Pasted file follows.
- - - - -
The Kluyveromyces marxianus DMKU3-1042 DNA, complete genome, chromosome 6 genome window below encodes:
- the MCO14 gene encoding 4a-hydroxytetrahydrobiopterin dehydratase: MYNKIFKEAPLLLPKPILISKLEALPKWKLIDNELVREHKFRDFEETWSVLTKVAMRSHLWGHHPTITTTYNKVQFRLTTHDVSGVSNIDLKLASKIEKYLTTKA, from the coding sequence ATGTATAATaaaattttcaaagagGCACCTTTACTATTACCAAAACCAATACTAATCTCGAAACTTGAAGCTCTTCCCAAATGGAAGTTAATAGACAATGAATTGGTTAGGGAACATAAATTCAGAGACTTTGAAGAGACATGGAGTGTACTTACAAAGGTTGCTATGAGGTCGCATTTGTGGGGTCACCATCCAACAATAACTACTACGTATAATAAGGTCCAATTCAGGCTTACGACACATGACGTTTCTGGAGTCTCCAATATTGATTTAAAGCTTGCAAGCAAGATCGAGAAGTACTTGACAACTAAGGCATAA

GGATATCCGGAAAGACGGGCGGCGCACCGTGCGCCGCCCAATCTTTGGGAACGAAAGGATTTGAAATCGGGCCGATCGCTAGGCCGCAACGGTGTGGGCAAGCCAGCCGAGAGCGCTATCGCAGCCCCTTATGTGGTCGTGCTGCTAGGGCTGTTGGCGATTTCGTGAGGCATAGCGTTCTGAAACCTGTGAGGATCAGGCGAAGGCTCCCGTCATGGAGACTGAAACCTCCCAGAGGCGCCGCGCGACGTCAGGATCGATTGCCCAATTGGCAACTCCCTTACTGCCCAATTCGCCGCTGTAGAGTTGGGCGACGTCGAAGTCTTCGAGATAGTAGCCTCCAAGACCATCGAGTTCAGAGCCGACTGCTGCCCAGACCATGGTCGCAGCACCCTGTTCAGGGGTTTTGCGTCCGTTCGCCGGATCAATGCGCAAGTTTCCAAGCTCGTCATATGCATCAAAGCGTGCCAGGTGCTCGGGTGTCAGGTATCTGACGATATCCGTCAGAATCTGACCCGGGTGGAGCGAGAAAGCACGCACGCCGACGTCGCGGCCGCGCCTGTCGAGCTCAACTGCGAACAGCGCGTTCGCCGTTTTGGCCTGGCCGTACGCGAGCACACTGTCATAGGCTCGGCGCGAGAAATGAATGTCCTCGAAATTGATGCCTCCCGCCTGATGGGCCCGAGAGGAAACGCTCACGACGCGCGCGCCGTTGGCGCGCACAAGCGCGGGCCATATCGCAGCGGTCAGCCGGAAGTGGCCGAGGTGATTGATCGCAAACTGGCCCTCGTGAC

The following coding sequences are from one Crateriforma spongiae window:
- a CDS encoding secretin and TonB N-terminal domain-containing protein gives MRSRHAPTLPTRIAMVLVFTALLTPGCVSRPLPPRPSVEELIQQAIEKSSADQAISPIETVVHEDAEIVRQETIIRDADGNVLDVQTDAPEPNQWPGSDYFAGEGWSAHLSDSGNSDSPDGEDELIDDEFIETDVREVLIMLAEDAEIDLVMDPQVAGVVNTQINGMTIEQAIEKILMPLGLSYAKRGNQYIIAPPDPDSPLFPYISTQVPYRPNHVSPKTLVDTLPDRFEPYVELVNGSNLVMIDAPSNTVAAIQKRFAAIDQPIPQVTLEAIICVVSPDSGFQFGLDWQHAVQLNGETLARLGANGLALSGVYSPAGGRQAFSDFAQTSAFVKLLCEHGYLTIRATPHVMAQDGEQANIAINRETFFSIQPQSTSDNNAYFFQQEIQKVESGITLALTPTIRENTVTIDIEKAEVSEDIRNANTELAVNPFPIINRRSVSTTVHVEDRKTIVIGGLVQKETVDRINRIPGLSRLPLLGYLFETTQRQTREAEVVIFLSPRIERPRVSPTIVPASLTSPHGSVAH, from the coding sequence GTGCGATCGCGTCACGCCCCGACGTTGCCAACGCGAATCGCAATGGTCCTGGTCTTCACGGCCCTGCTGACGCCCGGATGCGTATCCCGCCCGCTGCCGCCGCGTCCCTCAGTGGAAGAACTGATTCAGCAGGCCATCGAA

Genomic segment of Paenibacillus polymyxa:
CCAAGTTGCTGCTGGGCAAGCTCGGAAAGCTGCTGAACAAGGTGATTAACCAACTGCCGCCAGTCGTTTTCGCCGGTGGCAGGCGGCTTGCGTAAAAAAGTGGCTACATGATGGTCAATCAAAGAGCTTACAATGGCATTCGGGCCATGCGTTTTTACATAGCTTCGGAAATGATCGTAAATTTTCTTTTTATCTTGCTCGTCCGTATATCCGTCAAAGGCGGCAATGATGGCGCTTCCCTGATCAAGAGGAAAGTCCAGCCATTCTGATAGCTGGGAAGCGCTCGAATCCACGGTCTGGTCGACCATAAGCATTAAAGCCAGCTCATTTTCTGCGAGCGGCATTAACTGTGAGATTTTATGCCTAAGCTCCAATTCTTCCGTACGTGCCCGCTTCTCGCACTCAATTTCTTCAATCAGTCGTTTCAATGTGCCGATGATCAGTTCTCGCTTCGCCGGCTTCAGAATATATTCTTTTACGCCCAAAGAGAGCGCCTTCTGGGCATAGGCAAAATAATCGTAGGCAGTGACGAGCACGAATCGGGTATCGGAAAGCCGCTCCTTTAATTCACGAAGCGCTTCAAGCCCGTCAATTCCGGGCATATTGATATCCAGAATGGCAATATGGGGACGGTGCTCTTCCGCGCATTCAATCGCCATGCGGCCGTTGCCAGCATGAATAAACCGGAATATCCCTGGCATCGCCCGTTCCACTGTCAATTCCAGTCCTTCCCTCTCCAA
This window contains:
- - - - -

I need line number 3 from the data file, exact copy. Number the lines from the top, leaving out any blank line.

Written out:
GGATATCCGGAAAGACGGGCGGCGCACCGTGCGCCGCCCAATCTTTGGGAACGAAAGGATTTGAAATCGGGCCGATCGCTAGGCCGCAACGGTGTGGGCAAGCCAGCCGAGAGCGCTATCGCAGCCCCTTATGTGGTCGTGCTGCTAGGGCTGTTGGCGATTTCGTGAGGCATAGCGTTCTGAAACCTGTGAGGATCAGGCGAAGGCTCCCGTCATGGAGACTGAAACCTCCCAGAGGCGCCGCGCGACGTCAGGATCGATTGCCCAATTGGCAACTCCCTTACTGCCCAATTCGCCGCTGTAGAGTTGGGCGACGTCGAAGTCTTCGAGATAGTAGCCTCCAAGACCATCGAGTTCAGAGCCGACTGCTGCCCAGACCATGGTCGCAGCACCCTGTTCAGGGGTTTTGCGTCCGTTCGCCGGATCAATGCGCAAGTTTCCAAGCTCGTCATATGCATCAAAGCGTGCCAGGTGCTCGGGTGTCAGGTATCTGACGATATCCGTCAGAATCTGACCCGGGTGGAGCGAGAAAGCACGCACGCCGACGTCGCGGCCGCGCCTGTCGAGCTCAACTGCGAACAGCGCGTTCGCCGTTTTGGCCTGGCCGTACGCGAGCACACTGTCATAGGCTCGGCGCGAGAAATGAATGTCCTCGAAATTGATGCCTCCCGCCTGATGGGCCCGAGAGGAAACGCTCACGACGCGCGCGCCGTTGGCGCGCACAAGCGCGGGCCATATCGCAGCGGTCAGCCGGAAGTGGCCGAGGTGATTGATCGCAAACTGGCCCTCGTGAC